By Corey CarlisleWith more than 50,000 manufactured housing communities in the United States—roughly six percent of the overall housing market—borrowers are drawn to manufactured homes, as they often cost significantly less than new site-built housing. As such, manufactured housing remains a critical source of affordable housing for many consumers—particularly the elderly, low- to moderate-income families and those living in rural communities. Some innovative lenders and their community partners are scaling a resident-ownership model where homeowners in MHCs can become community owners of the land on which their homes resides.
Manufactured housing is often confused with mobile homes or trailers, but is a actually a specific type of housing built according to the U.S. Department of Housing and Urban Development’s standards. MHCs are built in a factory before being transported to a plot of land the homeowner buys (most commonly), or they may be placed on rented land. These MHCs often require homeowners or renters pay additional fees for shared services and amenities. A manufactured home’s appreciation generally comes from the land value, and not the structure itself. Thus, having ownership or control of the land is the key ingredient to the homeowner’s financial security.
Manufactured housing greatly expanded in the 1990s before contracting in the early 2000s as consumers began defaulting on their loans. Today, MHC development remains depressed due to a limited secondary market, as well as local zoning ordinances and land commanding higher prices for single-family subdivisions and other commercial development. Those seeking to maintain this affordable housing stock must compete with private purchasers on both purchase price and timely execution.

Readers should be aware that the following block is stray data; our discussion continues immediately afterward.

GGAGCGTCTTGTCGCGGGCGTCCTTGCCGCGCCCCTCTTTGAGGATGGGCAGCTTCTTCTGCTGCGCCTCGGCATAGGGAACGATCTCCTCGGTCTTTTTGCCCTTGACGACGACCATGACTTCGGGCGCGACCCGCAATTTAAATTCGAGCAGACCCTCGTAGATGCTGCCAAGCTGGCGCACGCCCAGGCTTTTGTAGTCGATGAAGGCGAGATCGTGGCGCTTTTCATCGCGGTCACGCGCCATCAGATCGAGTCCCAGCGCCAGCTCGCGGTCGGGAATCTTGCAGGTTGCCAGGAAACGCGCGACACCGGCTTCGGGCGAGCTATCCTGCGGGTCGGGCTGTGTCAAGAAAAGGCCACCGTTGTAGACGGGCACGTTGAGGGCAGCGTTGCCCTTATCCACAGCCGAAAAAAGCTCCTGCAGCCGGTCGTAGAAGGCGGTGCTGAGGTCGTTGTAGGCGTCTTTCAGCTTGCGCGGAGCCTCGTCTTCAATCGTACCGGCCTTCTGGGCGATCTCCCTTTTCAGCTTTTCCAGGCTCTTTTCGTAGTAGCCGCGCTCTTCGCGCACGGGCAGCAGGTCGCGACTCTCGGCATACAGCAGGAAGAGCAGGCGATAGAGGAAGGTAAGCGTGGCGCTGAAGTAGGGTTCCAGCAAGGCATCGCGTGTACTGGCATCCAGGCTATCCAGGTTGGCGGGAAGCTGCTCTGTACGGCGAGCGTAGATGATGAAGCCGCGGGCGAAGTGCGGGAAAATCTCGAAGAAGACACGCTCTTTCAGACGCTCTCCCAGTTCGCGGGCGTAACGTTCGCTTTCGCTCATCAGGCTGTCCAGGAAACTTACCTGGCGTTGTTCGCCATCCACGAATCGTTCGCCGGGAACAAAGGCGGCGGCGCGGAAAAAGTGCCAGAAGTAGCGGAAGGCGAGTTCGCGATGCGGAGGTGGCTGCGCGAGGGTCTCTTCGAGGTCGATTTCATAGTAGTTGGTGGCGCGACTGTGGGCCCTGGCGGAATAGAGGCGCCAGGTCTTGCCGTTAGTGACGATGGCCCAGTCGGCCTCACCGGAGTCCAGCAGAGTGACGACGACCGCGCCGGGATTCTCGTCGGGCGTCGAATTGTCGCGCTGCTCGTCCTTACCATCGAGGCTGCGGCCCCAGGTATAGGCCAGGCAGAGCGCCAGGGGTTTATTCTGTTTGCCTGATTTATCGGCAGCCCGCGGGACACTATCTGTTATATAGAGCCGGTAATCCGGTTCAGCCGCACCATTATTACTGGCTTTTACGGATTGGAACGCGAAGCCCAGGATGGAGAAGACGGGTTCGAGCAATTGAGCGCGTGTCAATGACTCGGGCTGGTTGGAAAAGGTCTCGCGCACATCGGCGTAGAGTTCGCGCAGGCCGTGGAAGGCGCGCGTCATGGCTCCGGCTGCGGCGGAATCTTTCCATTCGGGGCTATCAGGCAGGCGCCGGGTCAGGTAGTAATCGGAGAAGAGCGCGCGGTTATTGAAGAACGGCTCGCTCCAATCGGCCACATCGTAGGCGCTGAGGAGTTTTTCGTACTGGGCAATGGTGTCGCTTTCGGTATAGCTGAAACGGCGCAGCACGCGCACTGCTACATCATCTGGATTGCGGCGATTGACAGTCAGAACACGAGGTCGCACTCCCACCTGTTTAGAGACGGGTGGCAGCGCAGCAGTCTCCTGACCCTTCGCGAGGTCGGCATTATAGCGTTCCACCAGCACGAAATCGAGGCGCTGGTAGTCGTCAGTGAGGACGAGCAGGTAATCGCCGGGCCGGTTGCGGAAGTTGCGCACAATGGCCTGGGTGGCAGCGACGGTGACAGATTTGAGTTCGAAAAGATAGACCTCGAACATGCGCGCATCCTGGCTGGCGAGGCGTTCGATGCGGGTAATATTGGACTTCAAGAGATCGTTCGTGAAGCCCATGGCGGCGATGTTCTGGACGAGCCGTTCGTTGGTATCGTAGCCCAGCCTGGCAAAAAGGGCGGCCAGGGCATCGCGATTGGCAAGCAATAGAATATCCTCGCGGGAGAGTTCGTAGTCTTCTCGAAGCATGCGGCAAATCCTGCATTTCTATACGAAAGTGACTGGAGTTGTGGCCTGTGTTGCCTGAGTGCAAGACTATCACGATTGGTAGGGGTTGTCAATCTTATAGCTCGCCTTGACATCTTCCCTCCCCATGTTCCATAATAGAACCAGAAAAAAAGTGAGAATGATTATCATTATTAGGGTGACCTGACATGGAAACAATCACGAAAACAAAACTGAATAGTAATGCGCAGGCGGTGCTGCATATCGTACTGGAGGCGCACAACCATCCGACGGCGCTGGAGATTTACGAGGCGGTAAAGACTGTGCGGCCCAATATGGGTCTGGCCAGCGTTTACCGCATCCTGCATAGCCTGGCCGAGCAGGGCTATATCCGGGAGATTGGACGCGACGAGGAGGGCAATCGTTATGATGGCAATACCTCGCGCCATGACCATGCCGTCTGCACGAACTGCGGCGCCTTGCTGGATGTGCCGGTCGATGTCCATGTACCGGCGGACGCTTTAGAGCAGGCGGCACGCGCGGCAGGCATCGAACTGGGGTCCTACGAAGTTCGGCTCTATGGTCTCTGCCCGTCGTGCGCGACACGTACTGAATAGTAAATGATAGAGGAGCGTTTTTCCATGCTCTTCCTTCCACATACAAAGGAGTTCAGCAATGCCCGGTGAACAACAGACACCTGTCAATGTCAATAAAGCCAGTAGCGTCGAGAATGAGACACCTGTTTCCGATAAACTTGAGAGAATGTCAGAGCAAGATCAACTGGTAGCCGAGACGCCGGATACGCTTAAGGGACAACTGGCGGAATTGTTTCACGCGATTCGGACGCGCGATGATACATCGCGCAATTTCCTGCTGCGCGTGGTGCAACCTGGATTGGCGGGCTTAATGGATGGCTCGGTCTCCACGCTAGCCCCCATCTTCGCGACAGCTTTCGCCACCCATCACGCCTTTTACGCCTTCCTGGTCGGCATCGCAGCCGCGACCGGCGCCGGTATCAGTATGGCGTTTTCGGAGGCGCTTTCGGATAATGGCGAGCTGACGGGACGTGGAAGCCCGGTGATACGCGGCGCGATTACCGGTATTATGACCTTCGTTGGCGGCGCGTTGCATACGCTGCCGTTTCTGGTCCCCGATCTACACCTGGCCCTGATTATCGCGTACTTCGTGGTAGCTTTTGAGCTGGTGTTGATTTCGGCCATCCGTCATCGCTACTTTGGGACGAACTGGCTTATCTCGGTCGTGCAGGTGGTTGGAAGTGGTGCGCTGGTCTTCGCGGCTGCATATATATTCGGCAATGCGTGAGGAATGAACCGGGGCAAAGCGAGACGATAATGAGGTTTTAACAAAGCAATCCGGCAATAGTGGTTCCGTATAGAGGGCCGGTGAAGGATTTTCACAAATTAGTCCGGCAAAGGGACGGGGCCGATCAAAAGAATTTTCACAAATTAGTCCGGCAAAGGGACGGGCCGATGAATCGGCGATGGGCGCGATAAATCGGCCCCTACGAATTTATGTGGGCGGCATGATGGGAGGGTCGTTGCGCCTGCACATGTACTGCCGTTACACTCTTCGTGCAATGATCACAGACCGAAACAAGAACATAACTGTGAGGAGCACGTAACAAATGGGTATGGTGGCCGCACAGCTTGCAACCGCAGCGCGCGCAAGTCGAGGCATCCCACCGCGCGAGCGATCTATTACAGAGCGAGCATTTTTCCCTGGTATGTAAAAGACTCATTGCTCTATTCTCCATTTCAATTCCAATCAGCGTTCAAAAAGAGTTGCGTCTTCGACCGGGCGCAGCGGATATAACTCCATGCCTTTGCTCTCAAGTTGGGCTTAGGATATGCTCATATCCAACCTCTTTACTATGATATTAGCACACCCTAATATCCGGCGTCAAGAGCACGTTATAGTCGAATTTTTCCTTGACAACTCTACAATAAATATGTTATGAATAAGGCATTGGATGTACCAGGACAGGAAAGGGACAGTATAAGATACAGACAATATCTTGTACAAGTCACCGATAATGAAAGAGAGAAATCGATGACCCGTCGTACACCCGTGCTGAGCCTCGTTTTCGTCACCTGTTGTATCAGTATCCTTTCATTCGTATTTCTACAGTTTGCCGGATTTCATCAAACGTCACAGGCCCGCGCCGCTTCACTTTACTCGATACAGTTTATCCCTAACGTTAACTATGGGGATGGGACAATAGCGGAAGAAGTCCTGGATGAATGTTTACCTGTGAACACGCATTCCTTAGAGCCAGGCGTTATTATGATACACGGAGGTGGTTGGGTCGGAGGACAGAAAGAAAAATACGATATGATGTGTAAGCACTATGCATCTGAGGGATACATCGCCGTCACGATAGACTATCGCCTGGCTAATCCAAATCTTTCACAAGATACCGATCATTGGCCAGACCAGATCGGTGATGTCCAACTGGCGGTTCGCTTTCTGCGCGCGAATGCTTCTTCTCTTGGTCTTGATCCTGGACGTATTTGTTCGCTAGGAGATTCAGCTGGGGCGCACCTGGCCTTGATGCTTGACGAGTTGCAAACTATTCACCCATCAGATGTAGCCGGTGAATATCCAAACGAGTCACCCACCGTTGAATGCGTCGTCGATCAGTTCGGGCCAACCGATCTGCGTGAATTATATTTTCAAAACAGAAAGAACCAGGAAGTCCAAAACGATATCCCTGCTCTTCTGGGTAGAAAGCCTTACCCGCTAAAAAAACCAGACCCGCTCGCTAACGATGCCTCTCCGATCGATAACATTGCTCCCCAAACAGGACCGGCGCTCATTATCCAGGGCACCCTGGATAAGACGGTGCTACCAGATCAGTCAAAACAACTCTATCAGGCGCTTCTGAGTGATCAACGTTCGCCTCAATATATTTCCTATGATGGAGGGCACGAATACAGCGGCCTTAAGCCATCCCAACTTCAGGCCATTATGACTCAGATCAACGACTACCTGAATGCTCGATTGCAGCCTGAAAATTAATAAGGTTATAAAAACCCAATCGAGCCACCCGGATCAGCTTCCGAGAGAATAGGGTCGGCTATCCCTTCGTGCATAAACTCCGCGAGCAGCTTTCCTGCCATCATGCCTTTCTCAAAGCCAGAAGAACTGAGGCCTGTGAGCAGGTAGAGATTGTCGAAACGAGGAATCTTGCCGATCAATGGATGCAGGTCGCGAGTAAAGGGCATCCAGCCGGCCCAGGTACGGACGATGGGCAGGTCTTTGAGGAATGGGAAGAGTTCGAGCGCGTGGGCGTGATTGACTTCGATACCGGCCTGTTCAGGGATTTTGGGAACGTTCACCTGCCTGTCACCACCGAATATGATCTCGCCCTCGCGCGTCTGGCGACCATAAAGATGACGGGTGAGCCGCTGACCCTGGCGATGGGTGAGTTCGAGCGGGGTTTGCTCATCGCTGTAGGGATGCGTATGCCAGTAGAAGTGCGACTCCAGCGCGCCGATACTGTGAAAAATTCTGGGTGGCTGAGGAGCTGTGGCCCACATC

The $2.2 billion-asset National Cooperative Bank in Hillsboro, Ohio, has forged a national financing program with ROC USA Capital, a U.S. Treasury-certified Community Development Financial Institution, and MetLife to finance resident-owned manufactured home communities, also known as ROCs, to scale to benefit low- and moderate-income communities nationwide. The program provides first mortgage and acquisition to permanent loans to finance the conversion of resident associations of MHCs to cooperative ownership in 20 states.
NCB and MetLife have each committed $15 million, and ROC USA Capital $10 million over two years. The three partners understand the critical need for affordable homeownership across the country and have structured the loan program to bring affordable long-term fixed-rate financing to buyers. ROC USA Capital is the originating lender, lead lender and loan servicer for each of the underlying project loans. National Cooperative Bank has committed $15 million and will serve as lead for the senior participant lender group.
As ROC USA sources transactions, NCB performs due diligence, with underwriting completed by NCB’s specialty finance and commercial real estate teams. In addition to financing, their network will provide technical assistance to the newly formed housing cooperatives to enable homeowner groups to buy, own and improve their communities as neighborhood stewards. Since the launch of the financing initiative in 2015, the program has successfully converted two MHCs to limited equity ownership totaling approximately $12 million. The program is aligned with the bank’s mission to support low- and moderate-income communities and cooperative development and also leverages NCB’s deep experience in financing housing cooperatives to provide community development lending.
The program’s innovation in providing an efficient path to resident ownership when homeowners seek to own the land on which their community resides, won NCB the Community Commitment Award for Affordable Housing at ABA’s 2016 Annual Convention.Email This Post